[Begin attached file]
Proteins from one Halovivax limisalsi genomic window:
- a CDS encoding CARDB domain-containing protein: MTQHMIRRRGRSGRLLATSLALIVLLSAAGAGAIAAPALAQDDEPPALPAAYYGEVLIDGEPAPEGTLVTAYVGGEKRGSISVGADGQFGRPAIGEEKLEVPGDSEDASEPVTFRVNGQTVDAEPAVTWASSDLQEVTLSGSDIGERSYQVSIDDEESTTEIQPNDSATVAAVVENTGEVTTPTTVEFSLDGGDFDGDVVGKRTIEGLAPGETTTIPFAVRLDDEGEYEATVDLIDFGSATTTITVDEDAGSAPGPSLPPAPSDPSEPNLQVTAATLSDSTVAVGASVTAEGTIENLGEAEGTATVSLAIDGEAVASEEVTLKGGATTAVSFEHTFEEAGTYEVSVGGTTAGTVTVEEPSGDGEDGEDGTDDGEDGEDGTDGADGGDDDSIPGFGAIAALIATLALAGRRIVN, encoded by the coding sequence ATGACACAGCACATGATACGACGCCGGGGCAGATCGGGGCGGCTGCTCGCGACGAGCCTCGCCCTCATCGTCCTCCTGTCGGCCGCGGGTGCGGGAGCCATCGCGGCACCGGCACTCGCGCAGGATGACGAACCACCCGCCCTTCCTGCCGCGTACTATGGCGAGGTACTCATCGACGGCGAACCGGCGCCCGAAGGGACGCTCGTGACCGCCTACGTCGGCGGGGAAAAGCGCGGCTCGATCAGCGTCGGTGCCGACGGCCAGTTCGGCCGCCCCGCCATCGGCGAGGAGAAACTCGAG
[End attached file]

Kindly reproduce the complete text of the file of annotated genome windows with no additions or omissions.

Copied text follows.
Proteins from one Halovivax limisalsi genomic window:
- a CDS encoding CARDB domain-containing protein: MTQHMIRRRGRSGRLLATSLALIVLLSAAGAGAIAAPALAQDDEPPALPAAYYGEVLIDGEPAPEGTLVTAYVGGEKRGSISVGADGQFGRPAIGEEKLEVPGDSEDASEPVTFRVNGQTVDAEPAVTWASSDLQEVTLSGSDIGERSYQVSIDDEESTTEIQPNDSATVAAVVENTGEVTTPTTVEFSLDGGDFDGDVVGKRTIEGLAPGETTTIPFAVRLDDEGEYEATVDLIDFGSATTTITVDEDAGSAPGPSLPPAPSDPSEPNLQVTAATLSDSTVAVGASVTAEGTIENLGEAEGTATVSLAIDGEAVASEEVTLKGGATTAVSFEHTFEEAGTYEVSVGGTTAGTVTVEEPSGDGEDGEDGTDDGEDGEDGTDGADGGDDDSIPGFGAIAALIATLALAGRRIVN, encoded by the coding sequence ATGACACAGCACATGATACGACGCCGGGGCAGATCGGGGCGGCTGCTCGCGACGAGCCTCGCCCTCATCGTCCTCCTGTCGGCCGCGGGTGCGGGAGCCATCGCGGCACCGGCACTCGCGCAGGATGACGAACCACCCGCCCTTCCTGCCGCGTACTATGGCGAGGTACTCATCGACGGCGAACCGGCGCCCGAAGGGACGCTCGTGACCGCCTACGTCGGCGGGGAAAAGCGCGGCTCGATCAGCGTCGGTGCCGACGGCCAGTTCGGCCGCCCCGCCATCGGCGAGGAGAAACTCGAG